The output pulse train consisted of ˜200 ps pulses spaced by the round trip time of 4.2 ns. Bandwidth limitations of the optical sampling and detector accounted for 50 and 45 ps (FWHM) respectively, hence the averaged traces furnished a direct upper limit on optical pulse width of ˜180 ps after Gaussian deconvolution. Since an undetermined portion of this width was due to sampling jitter associated with the sine wave signal used to trigger the scope, optical autocorrelation measurements would be useful to determine the pulse width more precisely. The inhomogeneous bandwidth of the upconversion laser transition is not known at present, hence a direct comparison between pulse and transition bandwidths cannot be made at this time. However, the observed pulsewidths are consistent with inhomogeneous broadening in excess of 5 GHz, typical of rare earth transitions in crystalline media at low temperatures, and no dependence on modulation depth was observed above the onset of mode-locking with only 400 mW rf input at 9° K. Shorter mode-locked upconversion laser pulses can undoubtedly be achieved with homogeneous mode-locking in Er:LiYF4 at higher temperatures or in glass hosts. Upconversion fiber lasers should be particularly well-suited to the direct generation of visible and ultraviolet pulses as short as a few picoseconds at room temperature.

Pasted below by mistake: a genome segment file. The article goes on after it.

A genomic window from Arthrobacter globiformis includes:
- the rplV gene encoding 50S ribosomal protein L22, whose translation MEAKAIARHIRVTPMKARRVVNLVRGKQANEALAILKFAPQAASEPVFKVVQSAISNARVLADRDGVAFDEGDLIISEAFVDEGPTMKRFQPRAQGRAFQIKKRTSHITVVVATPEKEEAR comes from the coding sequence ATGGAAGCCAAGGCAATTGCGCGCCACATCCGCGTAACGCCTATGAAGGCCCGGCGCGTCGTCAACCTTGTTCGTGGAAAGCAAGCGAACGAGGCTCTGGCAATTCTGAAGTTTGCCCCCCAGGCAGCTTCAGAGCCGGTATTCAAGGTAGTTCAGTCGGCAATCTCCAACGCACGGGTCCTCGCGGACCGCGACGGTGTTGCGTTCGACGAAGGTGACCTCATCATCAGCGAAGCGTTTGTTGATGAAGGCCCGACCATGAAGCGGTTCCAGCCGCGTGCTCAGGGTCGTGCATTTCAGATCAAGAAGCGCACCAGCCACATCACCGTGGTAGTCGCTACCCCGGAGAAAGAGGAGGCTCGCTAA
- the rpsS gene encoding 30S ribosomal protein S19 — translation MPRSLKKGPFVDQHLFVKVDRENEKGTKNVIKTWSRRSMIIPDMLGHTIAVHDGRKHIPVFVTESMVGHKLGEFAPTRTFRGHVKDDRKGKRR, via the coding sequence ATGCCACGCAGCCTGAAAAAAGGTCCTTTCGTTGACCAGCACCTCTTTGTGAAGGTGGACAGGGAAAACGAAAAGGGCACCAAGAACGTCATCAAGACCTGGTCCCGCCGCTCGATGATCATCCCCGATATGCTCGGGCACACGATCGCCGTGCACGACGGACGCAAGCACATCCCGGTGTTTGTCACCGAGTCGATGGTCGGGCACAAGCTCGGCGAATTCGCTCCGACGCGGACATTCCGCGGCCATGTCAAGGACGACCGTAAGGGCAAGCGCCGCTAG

The present mode-locker was designed for use at 1.06 μm, and exhibited high insertion loss at visible wavelengths. The optical pumping threshold for mode-locking was 250 mW, compared to 25 mW for cw operation. Similarly, a maximum average output of 2 mW was obtained in the mode-locked condition, compared to 20 mW in cw operation with the same 2% output coupler and 450 mW of incident pump power. Maximum operating temperature also dropped to 15° K. from 95° K. upon insertion of the modulator. Performance can be expected to improve significantly by careful design of the modulator for the upconversion application.